Washington State Department of Commerce, which oversees the Growth Management Act, is in the process of updating its Critical Areas Assistance Handbook (PDF 6 mb), which serves as guidance for local regulations. New information about how to protect habitat for all life stages of salmon will be a key addition to a revised version, soon to be released for public review. See the CAO page on the Department of Commerce website.

Local governments in every part of the state must become part of the discussion if we expect them to carry out the mandate of protecting habitat for salmon. Money for planning and regulatory enforcement must be worked out. One idea I’ve heard is a regional approach that involves a group of compliance officials working to enforce the rules for multiple counties and cities.

No doubt the salmon-recovery effort must be improved. Challenges remain for issues including fishing, predation by marine mammals and climate change. But if the protection and restoration of salmon habitat can outpace unmitigated damage from development, we may be justified in believing that extinction is not an option.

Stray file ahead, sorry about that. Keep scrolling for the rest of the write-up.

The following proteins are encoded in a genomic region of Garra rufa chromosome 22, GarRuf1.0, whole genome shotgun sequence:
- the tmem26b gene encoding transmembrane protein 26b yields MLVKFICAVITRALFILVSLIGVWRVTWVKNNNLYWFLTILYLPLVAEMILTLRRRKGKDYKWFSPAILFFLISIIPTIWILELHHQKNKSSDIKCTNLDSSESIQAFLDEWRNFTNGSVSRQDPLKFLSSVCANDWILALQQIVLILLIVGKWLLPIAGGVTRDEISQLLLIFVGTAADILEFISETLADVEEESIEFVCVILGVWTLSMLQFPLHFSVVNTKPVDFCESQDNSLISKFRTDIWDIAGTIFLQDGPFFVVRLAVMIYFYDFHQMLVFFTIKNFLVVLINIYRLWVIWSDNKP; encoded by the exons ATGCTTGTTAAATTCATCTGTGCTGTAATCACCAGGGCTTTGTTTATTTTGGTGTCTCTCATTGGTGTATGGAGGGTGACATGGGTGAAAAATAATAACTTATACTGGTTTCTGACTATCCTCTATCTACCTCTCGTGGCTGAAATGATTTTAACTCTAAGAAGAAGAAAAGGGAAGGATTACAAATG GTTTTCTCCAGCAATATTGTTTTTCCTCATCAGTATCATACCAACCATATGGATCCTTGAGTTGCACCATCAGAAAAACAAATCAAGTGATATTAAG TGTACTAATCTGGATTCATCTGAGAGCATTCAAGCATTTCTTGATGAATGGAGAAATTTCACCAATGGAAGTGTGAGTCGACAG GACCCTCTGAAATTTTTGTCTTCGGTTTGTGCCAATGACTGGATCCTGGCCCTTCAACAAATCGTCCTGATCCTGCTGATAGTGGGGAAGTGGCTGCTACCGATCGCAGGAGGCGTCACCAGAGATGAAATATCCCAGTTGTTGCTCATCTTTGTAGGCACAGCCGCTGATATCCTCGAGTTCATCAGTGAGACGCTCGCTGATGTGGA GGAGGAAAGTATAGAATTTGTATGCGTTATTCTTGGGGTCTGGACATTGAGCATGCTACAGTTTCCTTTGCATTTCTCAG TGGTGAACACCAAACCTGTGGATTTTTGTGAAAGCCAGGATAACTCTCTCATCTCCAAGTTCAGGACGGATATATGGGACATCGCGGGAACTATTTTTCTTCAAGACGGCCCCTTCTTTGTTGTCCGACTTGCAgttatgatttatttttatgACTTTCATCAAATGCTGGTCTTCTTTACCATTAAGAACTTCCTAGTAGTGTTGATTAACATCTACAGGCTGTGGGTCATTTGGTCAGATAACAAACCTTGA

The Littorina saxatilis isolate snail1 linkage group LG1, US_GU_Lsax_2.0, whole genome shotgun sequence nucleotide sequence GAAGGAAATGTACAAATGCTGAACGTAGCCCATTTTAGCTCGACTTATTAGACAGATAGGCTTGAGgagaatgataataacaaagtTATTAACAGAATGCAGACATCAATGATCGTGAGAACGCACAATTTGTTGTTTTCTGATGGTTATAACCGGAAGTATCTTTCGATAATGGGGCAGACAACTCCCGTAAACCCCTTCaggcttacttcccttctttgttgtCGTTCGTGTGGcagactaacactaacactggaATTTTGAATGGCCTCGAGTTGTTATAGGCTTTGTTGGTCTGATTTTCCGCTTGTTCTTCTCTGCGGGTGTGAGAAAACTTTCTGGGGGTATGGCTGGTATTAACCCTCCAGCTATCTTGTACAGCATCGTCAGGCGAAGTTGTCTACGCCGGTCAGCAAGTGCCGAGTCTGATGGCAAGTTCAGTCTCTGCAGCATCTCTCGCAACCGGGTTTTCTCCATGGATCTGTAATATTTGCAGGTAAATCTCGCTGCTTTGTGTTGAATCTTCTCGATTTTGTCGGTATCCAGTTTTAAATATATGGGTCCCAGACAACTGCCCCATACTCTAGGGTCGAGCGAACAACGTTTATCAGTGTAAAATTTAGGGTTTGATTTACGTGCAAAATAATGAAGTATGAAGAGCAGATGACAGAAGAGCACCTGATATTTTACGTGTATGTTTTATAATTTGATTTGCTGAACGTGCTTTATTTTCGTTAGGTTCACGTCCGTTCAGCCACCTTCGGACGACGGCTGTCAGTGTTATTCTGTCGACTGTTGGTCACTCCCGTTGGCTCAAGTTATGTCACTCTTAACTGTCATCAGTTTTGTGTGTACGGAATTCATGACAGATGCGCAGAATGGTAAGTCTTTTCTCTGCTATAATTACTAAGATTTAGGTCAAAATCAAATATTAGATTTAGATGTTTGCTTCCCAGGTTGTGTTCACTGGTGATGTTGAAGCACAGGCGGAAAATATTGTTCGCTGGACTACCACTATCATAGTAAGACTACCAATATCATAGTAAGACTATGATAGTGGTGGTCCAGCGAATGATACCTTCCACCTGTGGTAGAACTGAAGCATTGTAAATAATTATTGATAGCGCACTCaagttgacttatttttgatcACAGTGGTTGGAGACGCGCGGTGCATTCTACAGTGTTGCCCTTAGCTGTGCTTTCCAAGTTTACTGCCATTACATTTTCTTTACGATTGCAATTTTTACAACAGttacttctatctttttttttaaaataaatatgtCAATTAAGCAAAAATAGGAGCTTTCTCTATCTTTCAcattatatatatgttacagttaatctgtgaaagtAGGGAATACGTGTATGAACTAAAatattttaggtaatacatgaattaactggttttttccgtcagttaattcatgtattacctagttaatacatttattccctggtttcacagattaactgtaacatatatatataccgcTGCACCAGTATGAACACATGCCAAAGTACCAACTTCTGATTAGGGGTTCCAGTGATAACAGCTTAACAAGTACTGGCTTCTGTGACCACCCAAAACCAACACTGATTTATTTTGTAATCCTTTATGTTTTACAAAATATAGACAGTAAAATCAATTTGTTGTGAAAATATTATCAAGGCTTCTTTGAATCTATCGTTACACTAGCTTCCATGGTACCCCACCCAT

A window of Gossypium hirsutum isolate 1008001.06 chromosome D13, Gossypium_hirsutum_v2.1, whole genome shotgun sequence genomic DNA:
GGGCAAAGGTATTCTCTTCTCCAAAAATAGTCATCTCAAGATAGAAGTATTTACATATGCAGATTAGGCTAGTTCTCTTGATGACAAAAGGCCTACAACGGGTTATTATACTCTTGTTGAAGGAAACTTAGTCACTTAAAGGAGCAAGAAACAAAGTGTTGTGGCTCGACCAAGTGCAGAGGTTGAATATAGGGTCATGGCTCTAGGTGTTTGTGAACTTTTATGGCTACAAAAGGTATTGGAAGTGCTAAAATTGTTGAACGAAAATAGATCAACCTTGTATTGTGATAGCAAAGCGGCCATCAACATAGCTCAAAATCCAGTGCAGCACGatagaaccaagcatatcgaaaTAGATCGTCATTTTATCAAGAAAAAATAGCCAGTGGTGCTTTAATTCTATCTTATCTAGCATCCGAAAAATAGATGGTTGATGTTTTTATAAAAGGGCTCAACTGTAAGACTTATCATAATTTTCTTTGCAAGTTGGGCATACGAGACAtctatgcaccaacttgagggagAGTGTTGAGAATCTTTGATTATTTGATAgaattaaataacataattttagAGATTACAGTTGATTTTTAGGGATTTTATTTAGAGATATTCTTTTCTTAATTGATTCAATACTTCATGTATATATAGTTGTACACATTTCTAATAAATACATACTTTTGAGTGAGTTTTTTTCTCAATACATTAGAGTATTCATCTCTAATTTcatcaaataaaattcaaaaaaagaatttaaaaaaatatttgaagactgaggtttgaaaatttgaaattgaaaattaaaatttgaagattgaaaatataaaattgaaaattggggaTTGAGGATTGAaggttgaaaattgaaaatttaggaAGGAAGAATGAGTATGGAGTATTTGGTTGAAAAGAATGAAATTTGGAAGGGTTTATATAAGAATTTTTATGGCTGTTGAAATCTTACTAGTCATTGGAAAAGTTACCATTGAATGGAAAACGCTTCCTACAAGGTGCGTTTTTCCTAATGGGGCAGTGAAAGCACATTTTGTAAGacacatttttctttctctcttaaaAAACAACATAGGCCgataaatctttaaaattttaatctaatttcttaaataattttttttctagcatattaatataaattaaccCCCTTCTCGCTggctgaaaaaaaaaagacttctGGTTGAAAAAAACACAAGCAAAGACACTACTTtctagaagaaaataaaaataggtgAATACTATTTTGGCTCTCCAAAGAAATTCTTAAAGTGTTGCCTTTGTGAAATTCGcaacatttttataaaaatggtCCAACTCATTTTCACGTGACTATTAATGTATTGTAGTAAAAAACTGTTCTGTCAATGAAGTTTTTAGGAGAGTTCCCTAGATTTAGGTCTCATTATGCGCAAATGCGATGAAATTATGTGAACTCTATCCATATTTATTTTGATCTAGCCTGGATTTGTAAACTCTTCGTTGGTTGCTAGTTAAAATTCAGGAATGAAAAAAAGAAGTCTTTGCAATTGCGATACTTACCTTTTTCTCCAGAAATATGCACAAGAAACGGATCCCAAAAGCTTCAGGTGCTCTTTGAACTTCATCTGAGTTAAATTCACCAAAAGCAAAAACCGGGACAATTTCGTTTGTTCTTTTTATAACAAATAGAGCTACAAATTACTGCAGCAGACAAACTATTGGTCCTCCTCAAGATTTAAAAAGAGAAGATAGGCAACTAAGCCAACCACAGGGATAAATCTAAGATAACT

Amusing Monday: Odd and colorful species make top-10 list for ’17

A newly named stingray that lives in freshwater has joined an omnivorous rat and a couple of leggy wormlike creatures as part of the Top-10 New Species for 2017.

Sulawesi root rat
Photo: Kevin Rowe, Museums Victoria

The top-ten list, compiled by the College of Environmental Science and Forestry (ESF) at the State University of New York, also includes a tiny spider found in India, a katydid discovered in Malaysia and a spiny ant from Papua New Guinea. Two interesting plants also made the list.

It’s often amusing to learn how various critters are first discovered and ultimately how they are named — sometimes for fictional characters with similar characteristics.

ESF President Quentin Wheeler, who founded the International Institute for Species Exploration, said nearly 200,000 new species have been discovered since the top-10 list was started a decade ago.